Keyword based testing is gaining ground. More and more organizations see this model, in which tests are not scripted but written as a series of keywords with arguments, as a valuable alternative to record and playback, or scripting of tests. A good theoretical basis for keywords can be found in the well known automation book Software Test Automation, by Dorothy Graham and Mark Fewster, and also in numerous articles and white papers on the LogiGear website. In this article I want to list some of the typical advantages and risks of keywords.
Advantages of Keyword Based Testing
With keyword methods, in particular when spreadsheets are used like with LogiGear’s Action Based Testing (ABT) method, tests can be developed by non-technical testers. And they will be able to produce more tests, and better tests. This way they can achieve more breadth in the tests, addressing more parts of the system in a shorter amount of time. They can also develop “deeper” test cases that test functionality in more detail, with more and more aggressive variations in the input.
The non-technical character of the test cases also allows business subject matter experts to get involved more easily, either in assessing the tests developed by testers or by creating good test cases themselves. Well-designed keyword based tests are less dependent on technical details of the system under test and are more stable over the long term. Contributions won’t have to be repeated. Once the knowledge of the experts is captured in the test cases, it remains a valuable asset for future projects.
Perhaps the most noticeable short term effect of keyword based testing is on the automation side. Since the automation focuses on the keywords, and not on the test cases built with those keywords, the implementation takes relatively little time and effort. This is even truer if a “multi-level” approach is used like we do in ABT. In that approach keywords are used as building blocks to create higher level keywords, and only the lowest level of keywords is responsible for interacting with the UI or other interfaces of the system under test. In a tool like TestArchitect, most of this lower level is already available, so we are seeing more and more projects being completely “script-less”.
A further positive effect on projects is that with keywords many tests can be completely developed early in the life cycle of a project, regardless of whether that project is following a traditional life cycle or an agile approach. This has tremendous advantages for the speed and manageability of the project. I wrote about this in my article Testing Under Pressure – Relieving the “Crunch Zone” in this newsletter.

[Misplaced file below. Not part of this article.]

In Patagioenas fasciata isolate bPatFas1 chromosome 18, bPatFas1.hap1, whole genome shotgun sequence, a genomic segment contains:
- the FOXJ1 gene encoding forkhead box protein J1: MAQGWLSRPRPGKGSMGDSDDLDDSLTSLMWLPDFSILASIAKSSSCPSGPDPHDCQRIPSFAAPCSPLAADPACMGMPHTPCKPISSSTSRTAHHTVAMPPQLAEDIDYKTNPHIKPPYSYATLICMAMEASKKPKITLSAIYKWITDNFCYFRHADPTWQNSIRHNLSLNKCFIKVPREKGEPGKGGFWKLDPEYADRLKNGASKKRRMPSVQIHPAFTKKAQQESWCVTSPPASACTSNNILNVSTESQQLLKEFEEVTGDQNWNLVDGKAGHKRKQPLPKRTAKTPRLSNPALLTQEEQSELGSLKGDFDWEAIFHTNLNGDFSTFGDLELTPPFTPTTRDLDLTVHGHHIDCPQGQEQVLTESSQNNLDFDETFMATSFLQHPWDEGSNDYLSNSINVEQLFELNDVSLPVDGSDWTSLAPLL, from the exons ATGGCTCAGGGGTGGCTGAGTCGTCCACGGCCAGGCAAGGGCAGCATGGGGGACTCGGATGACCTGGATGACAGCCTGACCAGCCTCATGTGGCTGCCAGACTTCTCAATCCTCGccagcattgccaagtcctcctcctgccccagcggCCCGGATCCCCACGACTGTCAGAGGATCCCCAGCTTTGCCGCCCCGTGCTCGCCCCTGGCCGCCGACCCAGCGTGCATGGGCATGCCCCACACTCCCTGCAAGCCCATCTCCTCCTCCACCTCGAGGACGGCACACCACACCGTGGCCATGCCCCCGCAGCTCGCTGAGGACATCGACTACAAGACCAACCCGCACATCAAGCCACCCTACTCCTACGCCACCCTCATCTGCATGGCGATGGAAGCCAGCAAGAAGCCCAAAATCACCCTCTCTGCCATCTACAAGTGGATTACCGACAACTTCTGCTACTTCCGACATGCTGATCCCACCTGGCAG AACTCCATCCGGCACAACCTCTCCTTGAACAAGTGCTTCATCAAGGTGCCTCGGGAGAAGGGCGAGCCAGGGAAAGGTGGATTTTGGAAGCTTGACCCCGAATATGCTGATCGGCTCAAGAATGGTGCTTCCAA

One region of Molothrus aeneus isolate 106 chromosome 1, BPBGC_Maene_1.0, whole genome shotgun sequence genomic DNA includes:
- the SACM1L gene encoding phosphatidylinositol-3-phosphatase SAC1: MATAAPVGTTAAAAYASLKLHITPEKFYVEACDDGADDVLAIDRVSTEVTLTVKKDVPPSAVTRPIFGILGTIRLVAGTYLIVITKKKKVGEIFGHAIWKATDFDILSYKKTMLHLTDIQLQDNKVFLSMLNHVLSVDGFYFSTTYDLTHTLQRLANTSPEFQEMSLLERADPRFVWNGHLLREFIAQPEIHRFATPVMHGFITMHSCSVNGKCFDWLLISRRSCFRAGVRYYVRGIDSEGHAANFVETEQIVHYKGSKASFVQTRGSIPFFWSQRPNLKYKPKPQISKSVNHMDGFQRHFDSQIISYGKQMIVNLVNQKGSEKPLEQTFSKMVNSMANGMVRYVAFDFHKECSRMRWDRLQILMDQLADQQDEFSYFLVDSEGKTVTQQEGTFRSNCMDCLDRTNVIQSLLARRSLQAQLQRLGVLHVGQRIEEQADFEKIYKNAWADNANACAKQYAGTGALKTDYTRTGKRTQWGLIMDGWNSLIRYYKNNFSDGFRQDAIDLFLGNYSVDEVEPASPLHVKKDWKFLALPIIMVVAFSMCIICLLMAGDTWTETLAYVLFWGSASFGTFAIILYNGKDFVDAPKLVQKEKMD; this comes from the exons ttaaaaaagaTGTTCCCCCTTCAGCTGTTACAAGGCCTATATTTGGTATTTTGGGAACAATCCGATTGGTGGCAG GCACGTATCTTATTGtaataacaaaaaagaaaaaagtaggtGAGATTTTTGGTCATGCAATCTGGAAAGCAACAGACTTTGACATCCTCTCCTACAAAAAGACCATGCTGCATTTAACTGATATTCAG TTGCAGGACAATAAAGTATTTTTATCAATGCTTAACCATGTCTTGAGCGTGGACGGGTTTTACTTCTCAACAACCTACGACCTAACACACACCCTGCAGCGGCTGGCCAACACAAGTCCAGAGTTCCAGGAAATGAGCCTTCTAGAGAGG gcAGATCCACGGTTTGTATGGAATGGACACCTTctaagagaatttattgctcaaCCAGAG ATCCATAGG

Risks of Keyword Based Testing
The result of these advantages however is keywords are often brought in as a silver bullet: a solution for everything. Just roll in the tool and no attention is needed for testing anymore. This is not necessarily true! Like other powerful concepts, keywords can easily backfire. The method has pitfalls, pitfalls that need attention and take experience and understanding to avoid or address.
The most serious problems with keyword methods, and probably with other testing methods as well, arise from poor test design. In earlier newsletter articles I have described a number of principles that I call “The Three Holy Grails of Test Design”. When these rules are not followed the result can be a voluminous, messy and hard to manage pile of tests that turn out to be hard to automate, thus loosing the main advantages of keyword methods. This situation can get so bad that keywords turn out worse than more traditional automation techniques.
In practice keyword based projects can take longer than expected to develop and automate, usually because of poor test design. When there are changes in the system under test, the impact on the poorly designed tests can be greater than one would expect with keywords. When plans were made under the assumption that keywords are the “panacea”, reality can catch up and even completely derail a project schedule.
Another, less dramatic, effect of keyword based testing is also surprisingly common. The test cases developed with keywords are often shallow and boring. This is not unique to keywords, it is a broader effect of testing with pre-developed test cases, but somehow keywords seem to amplify it. Testers tend to follow a “mechanical” approach. For example, a set of system requirements is followed to the letter with exactly one test case per requirement. No attempt is made to break the system under test by creating uncommon situations and/or transactions. Even though there are many test design methods available, such as those outlined in the book Testing Computer Software, these are not used. Even more disappointing, testers don’t attempt to be creative in their work. This means the less obvious bugs are missed until the system is released.
My own conclusion, after many years of working with keywords, is that the method greatly exceeds any other in potential, but that it needs to be handled with care and attention. Reading the available materials, cooperating with others, and using creativity and imagination can let keywords lead you to great results.